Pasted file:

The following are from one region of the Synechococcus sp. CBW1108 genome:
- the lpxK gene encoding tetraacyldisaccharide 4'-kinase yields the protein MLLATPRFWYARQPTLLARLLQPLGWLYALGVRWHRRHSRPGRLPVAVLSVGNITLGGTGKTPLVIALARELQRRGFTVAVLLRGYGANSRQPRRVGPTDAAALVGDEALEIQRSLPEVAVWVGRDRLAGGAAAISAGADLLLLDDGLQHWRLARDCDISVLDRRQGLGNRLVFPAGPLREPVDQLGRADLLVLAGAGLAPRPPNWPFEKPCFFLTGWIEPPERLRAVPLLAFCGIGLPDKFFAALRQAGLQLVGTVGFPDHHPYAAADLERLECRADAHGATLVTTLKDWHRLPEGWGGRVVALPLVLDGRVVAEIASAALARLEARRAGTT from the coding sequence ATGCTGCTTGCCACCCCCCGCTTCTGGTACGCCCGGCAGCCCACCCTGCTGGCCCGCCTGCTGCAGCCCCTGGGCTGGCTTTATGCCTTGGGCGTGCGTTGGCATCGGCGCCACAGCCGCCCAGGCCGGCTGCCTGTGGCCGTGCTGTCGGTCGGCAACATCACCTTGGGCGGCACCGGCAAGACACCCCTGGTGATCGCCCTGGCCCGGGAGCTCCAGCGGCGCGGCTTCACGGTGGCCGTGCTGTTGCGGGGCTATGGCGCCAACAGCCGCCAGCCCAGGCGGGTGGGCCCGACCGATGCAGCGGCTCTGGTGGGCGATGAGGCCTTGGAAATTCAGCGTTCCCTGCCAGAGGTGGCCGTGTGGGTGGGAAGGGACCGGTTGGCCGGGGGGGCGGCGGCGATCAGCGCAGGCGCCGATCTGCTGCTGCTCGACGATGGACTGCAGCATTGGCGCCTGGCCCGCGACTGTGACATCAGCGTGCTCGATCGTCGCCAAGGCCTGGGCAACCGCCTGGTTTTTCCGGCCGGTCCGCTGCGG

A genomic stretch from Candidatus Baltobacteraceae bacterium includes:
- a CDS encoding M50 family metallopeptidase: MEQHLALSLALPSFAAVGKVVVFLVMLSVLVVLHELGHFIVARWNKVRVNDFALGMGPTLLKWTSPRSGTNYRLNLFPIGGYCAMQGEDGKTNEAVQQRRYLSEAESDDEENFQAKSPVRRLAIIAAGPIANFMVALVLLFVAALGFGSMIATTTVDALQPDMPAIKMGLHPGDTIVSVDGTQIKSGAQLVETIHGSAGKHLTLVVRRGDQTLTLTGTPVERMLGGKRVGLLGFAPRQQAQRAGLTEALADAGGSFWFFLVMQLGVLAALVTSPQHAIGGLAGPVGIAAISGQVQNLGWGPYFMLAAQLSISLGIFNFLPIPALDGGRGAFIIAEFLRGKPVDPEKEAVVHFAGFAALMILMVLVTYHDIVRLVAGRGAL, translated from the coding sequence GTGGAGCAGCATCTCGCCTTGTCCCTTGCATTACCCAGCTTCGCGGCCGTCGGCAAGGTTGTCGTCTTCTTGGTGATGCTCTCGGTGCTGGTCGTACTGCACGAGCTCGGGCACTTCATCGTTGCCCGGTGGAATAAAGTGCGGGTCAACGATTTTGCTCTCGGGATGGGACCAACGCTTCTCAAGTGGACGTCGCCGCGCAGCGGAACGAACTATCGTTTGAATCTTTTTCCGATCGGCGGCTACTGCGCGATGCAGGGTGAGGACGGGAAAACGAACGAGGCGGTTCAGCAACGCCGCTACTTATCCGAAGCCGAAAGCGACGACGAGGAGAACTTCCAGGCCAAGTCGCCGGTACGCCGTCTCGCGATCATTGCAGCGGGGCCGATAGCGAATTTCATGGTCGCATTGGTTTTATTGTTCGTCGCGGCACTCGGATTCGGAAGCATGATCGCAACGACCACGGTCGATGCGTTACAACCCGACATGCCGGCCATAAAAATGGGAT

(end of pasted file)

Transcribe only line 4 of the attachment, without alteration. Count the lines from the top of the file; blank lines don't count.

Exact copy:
- a CDS encoding M50 family metallopeptidase: MEQHLALSLALPSFAAVGKVVVFLVMLSVLVVLHELGHFIVARWNKVRVNDFALGMGPTLLKWTSPRSGTNYRLNLFPIGGYCAMQGEDGKTNEAVQQRRYLSEAESDDEENFQAKSPVRRLAIIAAGPIANFMVALVLLFVAALGFGSMIATTTVDALQPDMPAIKMGLHPGDTIVSVDGTQIKSGAQLVETIHGSAGKHLTLVVRRGDQTLTLTGTPVERMLGGKRVGLLGFAPRQQAQRAGLTEALADAGGSFWFFLVMQLGVLAALVTSPQHAIGGLAGPVGIAAISGQVQNLGWGPYFMLAAQLSISLGIFNFLPIPALDGGRGAFIIAEFLRGKPVDPEKEAVVHFAGFAALMILMVLVTYHDIVRLVAGRGAL, translated from the coding sequence GTGGAGCAGCATCTCGCCTTGTCCCTTGCATTACCCAGCTTCGCGGCCGTCGGCAAGGTTGTCGTCTTCTTGGTGATGCTCTCGGTGCTGGTCGTACTGCACGAGCTCGGGCACTTCATCGTTGCCCGGTGGAATAAAGTGCGGGTCAACGATTTTGCTCTCGGGATGGGACCAACGCTTCTCAAGTGGACGTCGCCGCGCAGCGGAACGAACTATCGTTTGAATCTTTTTCCGATCGGCGGCTACTGCGCGATGCAGGGTGAGGACGGGAAAACGAACGAGGCGGTTCAGCAACGCCGCTACTTATCCGAAGCCGAAAGCGACGACGAGGAGAACTTCCAGGCCAAGTCGCCGGTACGCCGTCTCGCGATCATTGCAGCGGGGCCGATAGCGAATTTCATGGTCGCATTGGTTTTATTGTTCGTCGCGGCACTCGGATTCGGAAGCATGATCGCAACGACCACGGTCGATGCGTTACAACCCGACATGCCGGCCATAAAAATGGGAT